Fullerene chemistry

Fullerene chemistry

Fullerene chemistry is a field of organic chemistry devoted to the chemical properties of fullerenes."Fullerenes and Related Structures (Topics in Current Chemistry)" ISBN 3-540-64939-5 1993] ["Covalent fullerene chemistry" François Diederich Pure &Appl. Chem., Vol. 69, No. 3, pp. 395-400, 1997 [http://www.iupac.org/publications/pac/1997/pdf/6903x0395.pdf Link] ] [" [60] Fullerene chemistry for materials science applications" Maurizio Prato J. Mater. Chem., 1997, 7(7), 1097–1109] . Research in this field is driven by the need to functionalize fullerenes and tune their properties. For example fullerene is notoriously insoluble and adding a suitable group can enhance solubility .. By adding a polymerizable group, a fullerene polymer can be obtained. Functionalized fullerenes are divided into two classes: exohedral with substituents outside the cage and endohedral fullerenes with trapped molecules inside the cage.

Chemical properties of fullerenes

Fullerene or C60 is soccer-ball-shaped or "Ih" with 12 pentagons and 20 hexagons. According to Euler's theorem these 12 pentagons are required for closure of the carbon network consisting of "n" hexagons and C60 is the first stable fullerene because it is the smallest possible to obey this rule. In this structure none of the pentagons make contact with each other. Both C60 and its relative C70 obey this so-called isolated pentagon rule (IPR). The next homologue C84 has 24 IPR isomers of which several are isolated and another 51,568 non-IPR isomers. Non-IPR fullerenes have thus far only been isolated as endohedral fullerenes such as Tb3N@C84 with two fused pentagons at the apex of an egg-shaped cage ["Tb3N@C84: An Improbable, Egg-Shaped Endohedral Fullerene that Violates the Isolated Pentagon Rule" Christine M. Beavers, Tianming Zuo, James C. Duchamp, Kim Harich, Harry C. Dorn, Marilyn M. Olmstead, and Alan L. Balch J. Am. Chem. Soc.; 2006; 128(35) pp 11352 - 11353; (Communication) DOI|10.1021/ja063636k]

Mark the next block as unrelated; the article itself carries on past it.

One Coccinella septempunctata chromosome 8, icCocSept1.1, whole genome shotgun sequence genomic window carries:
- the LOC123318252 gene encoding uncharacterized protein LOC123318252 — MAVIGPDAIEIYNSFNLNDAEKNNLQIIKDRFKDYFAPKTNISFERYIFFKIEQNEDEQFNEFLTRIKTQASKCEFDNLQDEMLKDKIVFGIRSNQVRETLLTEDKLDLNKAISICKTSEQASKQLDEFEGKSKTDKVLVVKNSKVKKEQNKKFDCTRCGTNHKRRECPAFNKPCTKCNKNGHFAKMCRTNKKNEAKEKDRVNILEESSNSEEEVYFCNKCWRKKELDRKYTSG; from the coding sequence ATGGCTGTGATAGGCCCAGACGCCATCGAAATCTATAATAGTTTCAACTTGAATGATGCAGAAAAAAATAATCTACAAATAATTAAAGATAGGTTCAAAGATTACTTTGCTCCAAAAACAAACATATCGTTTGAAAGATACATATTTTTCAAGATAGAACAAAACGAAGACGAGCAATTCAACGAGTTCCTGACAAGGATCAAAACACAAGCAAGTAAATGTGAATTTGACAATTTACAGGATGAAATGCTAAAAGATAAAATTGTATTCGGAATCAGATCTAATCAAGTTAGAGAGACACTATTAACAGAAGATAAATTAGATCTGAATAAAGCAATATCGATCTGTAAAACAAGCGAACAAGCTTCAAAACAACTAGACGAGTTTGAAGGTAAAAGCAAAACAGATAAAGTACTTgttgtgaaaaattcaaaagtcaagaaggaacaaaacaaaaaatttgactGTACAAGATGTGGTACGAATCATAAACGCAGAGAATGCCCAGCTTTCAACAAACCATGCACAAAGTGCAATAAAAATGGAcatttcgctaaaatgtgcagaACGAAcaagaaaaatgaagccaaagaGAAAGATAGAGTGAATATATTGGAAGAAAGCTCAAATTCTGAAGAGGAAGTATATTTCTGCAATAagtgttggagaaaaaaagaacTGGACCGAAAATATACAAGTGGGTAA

Because of the molecule's spherical shape the carbon atoms are highly pyramidalized, which has far-reaching consequences for reactivity. It is estimated that strain energy constitutes 80% of the heat of formation. The conjugated carbon atoms respond to deviation from planarity by orbital rehybridization of the sp² orbitals and pi orbitals to a sp2.27 orbital with a gain in p-character. The p lobes extend further outside the surface than they do into the interior of the sphere and this is one of the reasons a fullerene is electronegative. The other reason is that the empty low-lying pi* orbitals also have high s character.

The double bonds in fullerene are not all the same. Two groups can be identified: 30 so-called [6,6] double bonds connect two hexagons and 60 [5,6] bonds connect a hexagon and a pentagon. Of the two the [6,6] bonds are shorter with more double-bond character and therefore a hexagon is often represented as a cyclohexatriene and a pentagon as a pentalene or [5] radialene. In other words, although the carbon atoms in fullerene are all conjugated the superstructure is not a super aromatic compound. The X-ray diffraction bond length values are 135.5 pm for the [6,6] bond and 146.7 pm for the [5,6] bond.

C60 fullerene has 60 pi electrons but a closed shell configuration requires 72 electrons. The fullerene is able to acquire the missing electrons by reaction with potassium to form first the K6C606- salt and then the K12C6012- In this compound the bond length alternation observed in the parent molecule has vanished.

Fullerene reactions

Fullerenes tend to react as electrophiles. An additional driving force is relief of strain when double bonds become saturated. Key in this type of reaction is the level of functionalization i.e. monoaddition or multiple additions and in case of multiple additions their topological relationships (new substituents huddled together or evenly spaced).

* Fullerenes react as electrophiles with a host of nucleophiles in nucleophilic additions. The intermediary formed carbanion is captured an electrophile. Examples of nucleophiles are Grignard reagents and organolithium reagents. For example the reaction of C60 with methylmagnesium chloride stops quantitatively at the penta-adduct with the methyl groups centered around a cyclopentadienyl anion which is subsequently protonated ["synthesis of 6,9,12,15,18-pentamethyl-1,6,9,12,15,18-hexahydro(c60-ih) [5,6] fullerene" Organic Syntheses, Vol. 83, p.80 (2006) [http://www.orgsynth.org/orgsyn/prep.asp?prep=v83p0080 Link] ] . Another nucleophilic reaction is the Bingel reaction.
* Fullerene reacts with chlorobenzene and aluminium chloride in a Friedel-Crafts alkylation type reaction. In this hydroarylation the reaction product is the 1,2-addition adduct (Ar-CC-H) ["AlCl3-Mediated Mono-, Di-, and Trihydroarylation of [60] Fullerene" Akihiko Iwashita, Yutaka Matsuo, and Eiichi Nakamura Angew. Chem. Int. Ed. 2007, 46, 3513 –3516 DOI:10.1002/anie.200700062] .
* The [6,6] bonds of fullerenes react as dienes or dienophiles in cycloadditions for instance Diels-Alder reactions. 4-membered rings can be obtained by [2+2] cycloadditions for instance with benzyne. An example of a 1,3-dipolar cycloaddition to a 5-membered ring is the Prato reaction.